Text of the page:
Solarize is an increasingly popular program that increases residential solar through a proven formula.  It relies on an on-the-ground outreach campaign that helps educate consumers while at the same time creating awareness and walks the consumer all the way from awareness about solar to actually purchasing it.

Old Lyme’s First Selectman, Bonnie Reemsnyder comments, “I’m very excited that Old Lyme will be participating in such a worthwhile program as Solarize Connecticut.  It’s a great opportunity for all our residents, but especially those who have always wanted to “go solar”. The online portal allows easy access to information and estimates for individual homes.  Old Lyme has a proud tradition of taking advantage of environmentally friendly programs and I look forward a great partnership with Solarize CT.”

“CT Green Bank is extremely proud of what we have been able to achieve through the Solarize program.  We continue to see our financing tools and the Solarize model bringing down the cost of solar and making it affordable for more and more homeowners throughout Connecticut,” stated Bryan Garcia, President and CEO of the CT Green Bank.  “We expect to achieve similar success as we begin the next phase of this innovative program with the participation of Old Lyme’s leaders and their dedicated volunteers.”

Residents who are interested in learning more about Solarize Old Lyme are urged to attend the solar workshop on Thursday, Dec. 4, at 7 p.m. in Memorial Town Hall in the large Meeting Hall.  In order to participate in the benefits offered through the program, residents must sign a contract by April 10, 2015.

Old Lyme’s Solarize campaign is fortunate to have a dedicated group of volunteers led by Jean Dailey.  More information about Solarize Old Lyme can be found by visiting


Tribal Crafts Annual Holiday Sale Continues at Weekend in Old Lyme

Hide Painting by Travis Harden

Hide Painting by featured artist Travis Harden

Tribal Crafts Inc., will hold its annual holiday sale each weekend through Dec. 14.  Storefront hours are Saturdays 10 am to 6 p.m. and Sundays 10 a.m. to 5 p.m. at 86 Halls Rd. in the Old Lyme Marketplace (next to Rob Rivers Salon).

Assorted Lakota crafts and jewelry

Assorted Lakota crafts and jewelry

The non-profit organization is based out of the First Congregational Church of Old Lyme (FCCOL) and the sale of items directly benefits Lakota artists and crafters of the Cheyenne River Reservation in South Dakota.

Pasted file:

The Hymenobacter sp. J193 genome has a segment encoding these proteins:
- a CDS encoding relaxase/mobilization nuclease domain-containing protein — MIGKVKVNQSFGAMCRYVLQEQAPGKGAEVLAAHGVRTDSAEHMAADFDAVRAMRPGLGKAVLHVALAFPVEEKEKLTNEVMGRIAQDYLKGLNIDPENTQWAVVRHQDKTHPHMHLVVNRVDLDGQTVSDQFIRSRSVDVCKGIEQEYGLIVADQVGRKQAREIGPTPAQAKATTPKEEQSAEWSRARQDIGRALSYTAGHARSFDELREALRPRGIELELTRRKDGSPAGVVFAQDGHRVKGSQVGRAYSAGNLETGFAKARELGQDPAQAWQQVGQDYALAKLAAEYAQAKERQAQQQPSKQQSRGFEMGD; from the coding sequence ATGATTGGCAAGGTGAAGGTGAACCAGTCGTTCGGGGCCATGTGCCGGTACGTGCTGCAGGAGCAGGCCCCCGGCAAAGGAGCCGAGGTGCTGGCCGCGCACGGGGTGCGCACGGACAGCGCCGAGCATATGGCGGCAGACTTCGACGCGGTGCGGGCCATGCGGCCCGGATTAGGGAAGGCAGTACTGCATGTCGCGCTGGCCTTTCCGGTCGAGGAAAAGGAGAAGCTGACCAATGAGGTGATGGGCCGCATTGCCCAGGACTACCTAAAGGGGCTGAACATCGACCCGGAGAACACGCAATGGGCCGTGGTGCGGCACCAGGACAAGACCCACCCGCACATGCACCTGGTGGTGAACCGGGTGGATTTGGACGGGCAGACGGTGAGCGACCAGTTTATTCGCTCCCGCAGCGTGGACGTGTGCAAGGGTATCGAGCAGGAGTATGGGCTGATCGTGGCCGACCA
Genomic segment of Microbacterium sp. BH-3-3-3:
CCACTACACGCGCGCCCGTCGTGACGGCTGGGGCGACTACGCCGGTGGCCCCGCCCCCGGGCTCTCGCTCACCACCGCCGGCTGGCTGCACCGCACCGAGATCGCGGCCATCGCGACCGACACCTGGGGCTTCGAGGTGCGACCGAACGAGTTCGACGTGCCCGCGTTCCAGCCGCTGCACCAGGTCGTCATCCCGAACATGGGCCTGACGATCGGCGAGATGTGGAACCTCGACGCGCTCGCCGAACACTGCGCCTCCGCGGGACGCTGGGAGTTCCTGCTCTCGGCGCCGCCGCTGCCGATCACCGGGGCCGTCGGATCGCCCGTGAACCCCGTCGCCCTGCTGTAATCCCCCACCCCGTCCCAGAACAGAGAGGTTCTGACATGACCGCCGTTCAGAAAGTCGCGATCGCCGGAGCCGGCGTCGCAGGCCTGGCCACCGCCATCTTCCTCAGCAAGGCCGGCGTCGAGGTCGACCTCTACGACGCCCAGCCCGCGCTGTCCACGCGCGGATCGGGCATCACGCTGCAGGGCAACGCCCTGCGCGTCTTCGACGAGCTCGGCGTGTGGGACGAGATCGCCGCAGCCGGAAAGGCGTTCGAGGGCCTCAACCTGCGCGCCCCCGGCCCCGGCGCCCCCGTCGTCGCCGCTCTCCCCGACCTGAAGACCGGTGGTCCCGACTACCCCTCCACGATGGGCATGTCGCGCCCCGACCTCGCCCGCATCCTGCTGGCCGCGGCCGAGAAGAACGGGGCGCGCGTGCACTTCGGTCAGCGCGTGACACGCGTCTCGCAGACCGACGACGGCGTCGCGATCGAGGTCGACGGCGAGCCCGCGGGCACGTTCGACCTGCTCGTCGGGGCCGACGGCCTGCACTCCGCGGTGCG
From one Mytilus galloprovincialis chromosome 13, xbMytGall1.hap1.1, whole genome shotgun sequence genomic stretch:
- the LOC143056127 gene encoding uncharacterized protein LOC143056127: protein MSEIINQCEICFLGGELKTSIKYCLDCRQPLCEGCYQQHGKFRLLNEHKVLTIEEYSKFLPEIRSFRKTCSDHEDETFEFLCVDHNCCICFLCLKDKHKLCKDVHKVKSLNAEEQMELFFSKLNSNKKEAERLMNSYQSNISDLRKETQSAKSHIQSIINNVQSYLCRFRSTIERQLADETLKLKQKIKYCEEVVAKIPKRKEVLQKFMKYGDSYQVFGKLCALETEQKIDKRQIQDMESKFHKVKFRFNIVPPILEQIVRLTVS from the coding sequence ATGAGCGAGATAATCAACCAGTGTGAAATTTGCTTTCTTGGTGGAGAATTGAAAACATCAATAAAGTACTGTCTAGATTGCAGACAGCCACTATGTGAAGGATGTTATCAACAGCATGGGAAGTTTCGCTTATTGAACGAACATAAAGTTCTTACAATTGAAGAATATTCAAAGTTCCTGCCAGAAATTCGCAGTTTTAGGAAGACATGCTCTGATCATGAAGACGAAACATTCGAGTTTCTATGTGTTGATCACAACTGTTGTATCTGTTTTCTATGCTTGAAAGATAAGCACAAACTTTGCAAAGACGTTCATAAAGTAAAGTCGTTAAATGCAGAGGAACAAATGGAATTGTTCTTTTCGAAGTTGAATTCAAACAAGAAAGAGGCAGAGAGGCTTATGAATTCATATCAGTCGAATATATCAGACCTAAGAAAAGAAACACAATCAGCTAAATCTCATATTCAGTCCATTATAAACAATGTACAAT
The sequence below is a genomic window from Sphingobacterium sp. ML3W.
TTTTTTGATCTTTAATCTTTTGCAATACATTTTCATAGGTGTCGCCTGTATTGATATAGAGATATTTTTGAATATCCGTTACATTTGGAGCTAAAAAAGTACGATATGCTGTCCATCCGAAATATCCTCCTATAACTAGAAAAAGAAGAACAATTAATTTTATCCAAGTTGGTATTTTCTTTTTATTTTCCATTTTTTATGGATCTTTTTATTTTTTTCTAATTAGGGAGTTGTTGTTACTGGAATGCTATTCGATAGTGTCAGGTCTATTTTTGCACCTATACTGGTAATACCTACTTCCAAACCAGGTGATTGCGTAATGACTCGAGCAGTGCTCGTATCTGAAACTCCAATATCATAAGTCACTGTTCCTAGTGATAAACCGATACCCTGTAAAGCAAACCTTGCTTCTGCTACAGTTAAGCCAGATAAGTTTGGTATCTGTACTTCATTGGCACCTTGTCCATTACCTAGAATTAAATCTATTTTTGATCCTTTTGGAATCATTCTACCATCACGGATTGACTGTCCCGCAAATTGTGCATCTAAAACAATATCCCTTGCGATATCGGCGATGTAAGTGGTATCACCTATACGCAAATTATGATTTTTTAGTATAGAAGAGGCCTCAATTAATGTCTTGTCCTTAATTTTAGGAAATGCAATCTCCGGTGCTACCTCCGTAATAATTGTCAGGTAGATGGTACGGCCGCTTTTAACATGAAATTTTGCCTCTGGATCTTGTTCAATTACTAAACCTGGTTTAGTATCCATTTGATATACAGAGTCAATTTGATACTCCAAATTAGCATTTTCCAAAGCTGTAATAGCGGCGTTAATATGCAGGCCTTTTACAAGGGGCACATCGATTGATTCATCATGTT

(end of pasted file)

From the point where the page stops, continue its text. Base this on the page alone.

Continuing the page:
The Lakota people face immense challenges on the reservation. According to 2010 census data, Ziebach County, which makes up the majority of the Cheyenne River Reservation, is America’s poorest county with unemployment estimates of above 75 percent.

Reservation life is about daily survival.  Being able to help by way of Tribal Crafts is a vital part of the organization’s mission.  Not only does Tribal Crafts affirm and celebrate the beautiful traditional crafts for which the Lakota are known, but it is also an important source of financial assistance.

The featured artist this year is Travis Harden:  among his items are paintings on hide, paper and pottery.  Harden also crafts jewelry from buffalo horn and elk bone and inlays it with turquoise, yellow sandstone and pipestone Harden says it is not always easy to sell artwork on the Reservation.  “When you know Tribal Crafts is coming, you know they’ll be buying from you and that could be your rent for the month,” notes Harden, referring to the annual trip made by representatives of Tribal Crafts and FCCOL.  The church and the people of Cheyenne River will celebrate 30 years of partnership in 2015.

In recent years, Tribal Crafts has also sold the work of Haitian artists affiliated with The Crosby Fund for Haitian Education, a program with strong ties to FCCOL. Other items on sale include hand-made silver and beaded jewelry, vibrant Haitian paintings and sculptures, dream catchers, quilts, purses and more.

Necklaces by featured artist Travis Harden, who will be in the store Nov. 22, 23.

Necklaces by featured artist Travis Harden, who will be in the store Nov. 22, 23.

To learn more, visit
Like Tribal Crafts on Facebook at
Visit Tribal Crafts’ online shop at


Commission a Poem to Support ‘Reach Out and Read CT’

Tish Rabe

Tish Rabe

Tish Rabe, the best-selling author of over 160 children’s books including the popular Dr. Seuss, Cat In the Hat Learning Library, is partnering with Reach Out and Read Connecticut in support of their mission – to prepare disadvantaged children for academic success.  Rabe is generously donating her time and her talents to create customized poems that celebrate the special moments in life including anything from the birth of a child to a retirement.

These poems are available for the public to purchase for $50 with 100% of the proceeds going to Reach Out and Read Connecticut.  The poems are called “Magical Milestones” and can be purchased at  The partners hope to raise $10,000 during the holiday season.

“I’m having fun creating original poems for families that they can enjoy for years to come.” said Ms. Rabe, a resident of Mystic, CT.  “I am a passionate supporter of early childhood literacy and know how important it is to get a free book into the hands of every low-income child in Connecticut.  I am happy to do whatever I can to make that happen.”

Focusing on low-income families, Reach Out and Read is a national organization that partners with medical providers to develop critical early reading skills in children as well as support healthy brain and social/emotional development.  Reach Out and Read is far more than a book give-a-way program.  By leveraging the unique relationship between parents and medical providers, the program is able to positively change parental behavior and increase parent involvement in their children’s lives – a critical lever linked to the educational, emotional, physical, and social health of children.